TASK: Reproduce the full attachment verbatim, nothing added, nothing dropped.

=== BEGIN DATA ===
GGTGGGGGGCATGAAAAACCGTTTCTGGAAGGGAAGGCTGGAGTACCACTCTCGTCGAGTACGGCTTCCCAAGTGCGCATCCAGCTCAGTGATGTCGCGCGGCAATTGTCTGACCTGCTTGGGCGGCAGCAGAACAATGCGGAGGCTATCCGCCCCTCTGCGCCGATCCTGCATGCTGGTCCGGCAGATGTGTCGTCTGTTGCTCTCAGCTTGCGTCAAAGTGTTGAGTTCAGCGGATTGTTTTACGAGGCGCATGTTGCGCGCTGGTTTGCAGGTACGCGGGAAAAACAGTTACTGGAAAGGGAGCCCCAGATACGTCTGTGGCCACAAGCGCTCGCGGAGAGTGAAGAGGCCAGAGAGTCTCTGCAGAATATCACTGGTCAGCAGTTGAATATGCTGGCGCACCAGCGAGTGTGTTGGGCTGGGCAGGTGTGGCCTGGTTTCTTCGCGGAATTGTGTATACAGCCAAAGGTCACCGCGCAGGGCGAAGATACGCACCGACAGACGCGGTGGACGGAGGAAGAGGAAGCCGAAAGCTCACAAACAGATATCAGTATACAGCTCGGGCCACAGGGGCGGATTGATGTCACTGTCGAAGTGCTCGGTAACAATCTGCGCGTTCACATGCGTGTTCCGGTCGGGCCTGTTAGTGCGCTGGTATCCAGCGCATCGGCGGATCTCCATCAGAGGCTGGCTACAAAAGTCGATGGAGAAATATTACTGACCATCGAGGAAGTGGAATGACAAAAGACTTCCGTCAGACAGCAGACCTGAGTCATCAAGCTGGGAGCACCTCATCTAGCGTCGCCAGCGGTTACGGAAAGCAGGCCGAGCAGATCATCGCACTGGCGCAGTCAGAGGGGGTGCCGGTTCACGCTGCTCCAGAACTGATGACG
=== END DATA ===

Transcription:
GGTGGGGGGCATGAAAAACCGTTTCTGGAAGGGAAGGCTGGAGTACCACTCTCGTCGAGTACGGCTTCCCAAGTGCGCATCCAGCTCAGTGATGTCGCGCGGCAATTGTCTGACCTGCTTGGGCGGCAGCAGAACAATGCGGAGGCTATCCGCCCCTCTGCGCCGATCCTGCATGCTGGTCCGGCAGATGTGTCGTCTGTTGCTCTCAGCTTGCGTCAAAGTGTTGAGTTCAGCGGATTGTTTTACGAGGCGCATGTTGCGCGCTGGTTTGCAGGTACGCGGGAAAAACAGTTACTGGAAAGGGAGCCCCAGATACGTCTGTGGCCACAAGCGCTCGCGGAGAGTGAAGAGGCCAGAGAGTCTCTGCAGAATATCACTGGTCAGCAGTTGAATATGCTGGCGCACCAGCGAGTGTGTTGGGCTGGGCAGGTGTGGCCTGGTTTCTTCGCGGAATTGTGTATACAGCCAAAGGTCACCGCGCAGGGCGAAGATACGCACCGACAGACGCGGTGGACGGAGGAAGAGGAAGCCGAAAGCTCACAAACAGATATCAGTATACAGCTCGGGCCACAGGGGCGGATTGATGTCACTGTCGAAGTGCTCGGTAACAATCTGCGCGTTCACATGCGTGTTCCGGTCGGGCCTGTTAGTGCGCTGGTATCCAGCGCATCGGCGGATCTCCATCAGAGGCTGGCTACAAAAGTCGATGGAGAAATATTACTGACCATCGAGGAAGTGGAATGACAAAAGACTTCCGTCAGACAGCAGACCTGAGTCATCAAGCTGGGAGCACCTCATCTAGCGTCGCCAGCGGTTACGGAAAGCAGGCCGAGCAGATCATCGCACTGGCGCAGTCAGAGGGGGTGCCGGTTCACGCTGCTCCAGAACTGATGACG